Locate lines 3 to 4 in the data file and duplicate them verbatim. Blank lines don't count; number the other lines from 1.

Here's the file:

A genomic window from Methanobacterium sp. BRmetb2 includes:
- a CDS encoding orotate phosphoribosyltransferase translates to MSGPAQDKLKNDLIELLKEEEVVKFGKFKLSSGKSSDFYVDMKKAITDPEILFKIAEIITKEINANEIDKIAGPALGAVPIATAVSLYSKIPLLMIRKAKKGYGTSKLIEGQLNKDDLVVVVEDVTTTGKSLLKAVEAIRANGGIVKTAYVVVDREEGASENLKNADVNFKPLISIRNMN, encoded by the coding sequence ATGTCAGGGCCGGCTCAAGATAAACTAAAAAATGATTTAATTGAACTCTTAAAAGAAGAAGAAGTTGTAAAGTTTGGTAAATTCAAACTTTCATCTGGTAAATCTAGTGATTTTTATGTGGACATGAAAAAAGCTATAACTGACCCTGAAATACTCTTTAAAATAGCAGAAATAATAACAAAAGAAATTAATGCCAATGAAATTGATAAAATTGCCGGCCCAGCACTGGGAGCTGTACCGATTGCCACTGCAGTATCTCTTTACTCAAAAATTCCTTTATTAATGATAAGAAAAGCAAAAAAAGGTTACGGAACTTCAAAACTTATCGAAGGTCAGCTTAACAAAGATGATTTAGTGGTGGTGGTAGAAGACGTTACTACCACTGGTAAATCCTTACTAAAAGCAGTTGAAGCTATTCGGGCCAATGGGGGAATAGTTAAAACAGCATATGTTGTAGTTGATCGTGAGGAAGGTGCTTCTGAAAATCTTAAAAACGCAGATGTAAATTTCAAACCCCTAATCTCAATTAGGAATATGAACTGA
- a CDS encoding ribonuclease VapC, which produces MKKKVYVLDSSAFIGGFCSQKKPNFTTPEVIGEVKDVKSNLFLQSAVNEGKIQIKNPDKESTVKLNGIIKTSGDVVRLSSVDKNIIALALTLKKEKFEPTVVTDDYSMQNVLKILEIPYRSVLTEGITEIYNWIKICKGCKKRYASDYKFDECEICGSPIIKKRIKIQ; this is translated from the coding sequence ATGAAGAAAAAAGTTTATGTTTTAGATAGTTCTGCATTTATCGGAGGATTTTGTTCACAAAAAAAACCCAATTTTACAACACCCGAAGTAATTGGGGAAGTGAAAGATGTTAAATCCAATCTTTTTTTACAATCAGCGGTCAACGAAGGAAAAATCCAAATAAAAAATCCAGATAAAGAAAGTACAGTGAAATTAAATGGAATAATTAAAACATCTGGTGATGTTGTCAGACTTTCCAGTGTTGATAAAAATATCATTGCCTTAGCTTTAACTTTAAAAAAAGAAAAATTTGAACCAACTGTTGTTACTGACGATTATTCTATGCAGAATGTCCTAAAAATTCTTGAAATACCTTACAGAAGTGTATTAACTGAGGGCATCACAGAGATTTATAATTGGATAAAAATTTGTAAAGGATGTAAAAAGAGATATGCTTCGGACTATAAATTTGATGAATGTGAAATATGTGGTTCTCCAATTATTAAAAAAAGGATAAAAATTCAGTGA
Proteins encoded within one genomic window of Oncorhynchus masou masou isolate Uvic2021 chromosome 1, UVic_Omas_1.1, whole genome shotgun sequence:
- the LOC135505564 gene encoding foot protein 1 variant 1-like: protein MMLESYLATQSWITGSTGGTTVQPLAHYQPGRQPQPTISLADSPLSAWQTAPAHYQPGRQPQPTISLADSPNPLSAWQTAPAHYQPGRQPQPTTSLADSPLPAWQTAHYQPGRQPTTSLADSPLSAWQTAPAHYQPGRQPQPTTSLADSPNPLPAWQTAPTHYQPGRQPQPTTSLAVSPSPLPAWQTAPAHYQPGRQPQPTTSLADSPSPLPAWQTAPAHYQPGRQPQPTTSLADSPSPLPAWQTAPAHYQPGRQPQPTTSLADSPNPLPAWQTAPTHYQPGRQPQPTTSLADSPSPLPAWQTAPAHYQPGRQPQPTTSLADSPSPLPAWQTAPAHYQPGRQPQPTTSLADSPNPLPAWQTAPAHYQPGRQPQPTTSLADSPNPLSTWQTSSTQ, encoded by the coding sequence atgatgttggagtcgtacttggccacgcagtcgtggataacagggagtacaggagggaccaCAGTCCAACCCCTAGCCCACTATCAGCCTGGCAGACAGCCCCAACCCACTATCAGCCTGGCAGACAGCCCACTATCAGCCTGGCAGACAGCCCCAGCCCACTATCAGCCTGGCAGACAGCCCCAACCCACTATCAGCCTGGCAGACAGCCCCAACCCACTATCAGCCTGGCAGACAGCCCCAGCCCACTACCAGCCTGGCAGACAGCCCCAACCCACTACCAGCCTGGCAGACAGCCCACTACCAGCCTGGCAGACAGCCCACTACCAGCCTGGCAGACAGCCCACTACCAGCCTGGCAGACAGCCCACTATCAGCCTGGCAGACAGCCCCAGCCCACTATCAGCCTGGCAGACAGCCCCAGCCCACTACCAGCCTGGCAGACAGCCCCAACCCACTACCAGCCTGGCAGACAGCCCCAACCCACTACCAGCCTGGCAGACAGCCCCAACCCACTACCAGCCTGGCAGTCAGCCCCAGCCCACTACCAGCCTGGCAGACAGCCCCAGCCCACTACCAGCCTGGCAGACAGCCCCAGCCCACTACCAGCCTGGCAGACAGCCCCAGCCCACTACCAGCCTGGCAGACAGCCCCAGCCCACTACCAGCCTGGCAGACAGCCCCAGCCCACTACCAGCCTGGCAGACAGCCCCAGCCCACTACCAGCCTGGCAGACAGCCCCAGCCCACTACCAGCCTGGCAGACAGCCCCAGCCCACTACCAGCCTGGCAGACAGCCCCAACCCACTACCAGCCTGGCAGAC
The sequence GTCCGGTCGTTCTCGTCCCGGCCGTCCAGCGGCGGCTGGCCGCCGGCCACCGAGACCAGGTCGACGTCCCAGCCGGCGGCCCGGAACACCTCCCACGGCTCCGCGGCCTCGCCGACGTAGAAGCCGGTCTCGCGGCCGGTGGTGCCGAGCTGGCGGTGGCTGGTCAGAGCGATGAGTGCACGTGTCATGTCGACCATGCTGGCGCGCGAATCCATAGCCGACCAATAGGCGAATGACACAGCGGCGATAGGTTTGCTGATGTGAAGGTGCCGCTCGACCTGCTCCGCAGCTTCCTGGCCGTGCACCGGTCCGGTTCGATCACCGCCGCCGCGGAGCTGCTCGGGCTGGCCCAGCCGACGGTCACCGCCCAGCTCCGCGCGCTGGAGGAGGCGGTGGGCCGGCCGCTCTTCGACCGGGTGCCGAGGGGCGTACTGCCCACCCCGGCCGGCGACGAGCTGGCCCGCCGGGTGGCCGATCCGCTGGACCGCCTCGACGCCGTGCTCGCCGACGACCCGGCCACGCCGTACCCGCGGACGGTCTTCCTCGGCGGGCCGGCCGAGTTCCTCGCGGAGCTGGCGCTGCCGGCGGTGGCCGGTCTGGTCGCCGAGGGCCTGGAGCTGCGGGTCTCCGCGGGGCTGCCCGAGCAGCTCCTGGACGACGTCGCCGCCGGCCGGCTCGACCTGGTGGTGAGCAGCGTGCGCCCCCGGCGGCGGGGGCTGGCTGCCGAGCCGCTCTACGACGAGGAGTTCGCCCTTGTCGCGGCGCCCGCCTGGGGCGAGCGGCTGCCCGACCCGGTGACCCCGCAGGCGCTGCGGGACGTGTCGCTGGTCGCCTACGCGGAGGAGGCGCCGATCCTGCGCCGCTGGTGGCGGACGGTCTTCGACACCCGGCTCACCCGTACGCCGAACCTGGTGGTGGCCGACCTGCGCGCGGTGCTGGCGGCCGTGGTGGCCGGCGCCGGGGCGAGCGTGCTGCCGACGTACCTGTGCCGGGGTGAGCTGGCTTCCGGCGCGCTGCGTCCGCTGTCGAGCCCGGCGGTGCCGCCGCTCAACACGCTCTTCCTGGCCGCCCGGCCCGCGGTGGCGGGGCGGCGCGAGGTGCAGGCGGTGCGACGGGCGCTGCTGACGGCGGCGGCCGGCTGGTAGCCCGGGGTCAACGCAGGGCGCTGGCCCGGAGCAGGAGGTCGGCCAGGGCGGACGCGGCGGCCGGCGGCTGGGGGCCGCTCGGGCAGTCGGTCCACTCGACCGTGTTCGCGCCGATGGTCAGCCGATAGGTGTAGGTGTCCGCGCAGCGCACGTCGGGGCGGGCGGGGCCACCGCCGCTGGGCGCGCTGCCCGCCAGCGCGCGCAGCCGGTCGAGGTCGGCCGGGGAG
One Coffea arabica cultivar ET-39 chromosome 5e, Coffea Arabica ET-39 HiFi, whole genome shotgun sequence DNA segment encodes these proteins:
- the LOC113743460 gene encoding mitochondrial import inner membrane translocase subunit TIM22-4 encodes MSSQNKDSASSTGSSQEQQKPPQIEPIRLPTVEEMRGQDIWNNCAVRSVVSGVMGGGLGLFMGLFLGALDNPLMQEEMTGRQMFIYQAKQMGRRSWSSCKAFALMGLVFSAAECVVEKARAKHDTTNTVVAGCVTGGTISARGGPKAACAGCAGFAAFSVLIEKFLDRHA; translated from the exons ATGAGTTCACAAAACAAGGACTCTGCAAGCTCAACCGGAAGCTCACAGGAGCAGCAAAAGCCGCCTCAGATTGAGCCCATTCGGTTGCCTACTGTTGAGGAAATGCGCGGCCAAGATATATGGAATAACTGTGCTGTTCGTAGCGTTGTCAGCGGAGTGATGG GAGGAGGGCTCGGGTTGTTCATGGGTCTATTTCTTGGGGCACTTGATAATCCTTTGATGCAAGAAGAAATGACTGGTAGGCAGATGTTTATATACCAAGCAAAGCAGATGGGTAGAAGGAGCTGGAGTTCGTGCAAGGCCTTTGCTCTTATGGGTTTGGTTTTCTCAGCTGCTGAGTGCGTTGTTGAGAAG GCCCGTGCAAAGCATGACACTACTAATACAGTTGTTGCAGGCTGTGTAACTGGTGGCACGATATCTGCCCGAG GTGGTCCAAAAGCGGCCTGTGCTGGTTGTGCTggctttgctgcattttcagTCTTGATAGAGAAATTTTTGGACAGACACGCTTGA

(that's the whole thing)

- a CDS encoding ribonuclease VapC, which produces MKKKVYVLDSSAFIGGFCSQKKPNFTTPEVIGEVKDVKSNLFLQSAVNEGKIQIKNPDKESTVKLNGIIKTSGDVVRLSSVDKNIIALALTLKKEKFEPTVVTDDYSMQNVLKILEIPYRSVLTEGITEIYNWIKICKGCKKRYASDYKFDECEICGSPIIKKRIKIQ; this is translated from the coding sequence ATGAAGAAAAAAGTTTATGTTTTAGATAGTTCTGCATTTATCGGAGGATTTTGTTCACAAAAAAAACCCAATTTTACAACACCCGAAGTAATTGGGGAAGTGAAAGATGTTAAATCCAATCTTTTTTTACAATCAGCGGTCAACGAAGGAAAAATCCAAATAAAAAATCCAGATAAAGAAAGTACAGTGAAATTAAATGGAATAATTAAAACATCTGGTGATGTTGTCAGACTTTCCAGTGTTGATAAAAATATCATTGCCTTAGCTTTAACTTTAAAAAAAGAAAAATTTGAACCAACTGTTGTTACTGACGATTATTCTATGCAGAATGTCCTAAAAATTCTTGAAATACCTTACAGAAGTGTATTAACTGAGGGCATCACAGAGATTTATAATTGGATAAAAATTTGTAAAGGATGTAAAAAGAGATATGCTTCGGACTATAAATTTGATGAATGTGAAATATGTGGTTCTCCAATTATTAAAAAAAGGATAAAAATTCAGTGA
Proteins encoded within one genomic window of Oncorhynchus masou masou isolate Uvic2021 chromosome 1, UVic_Omas_1.1, whole genome shotgun sequence: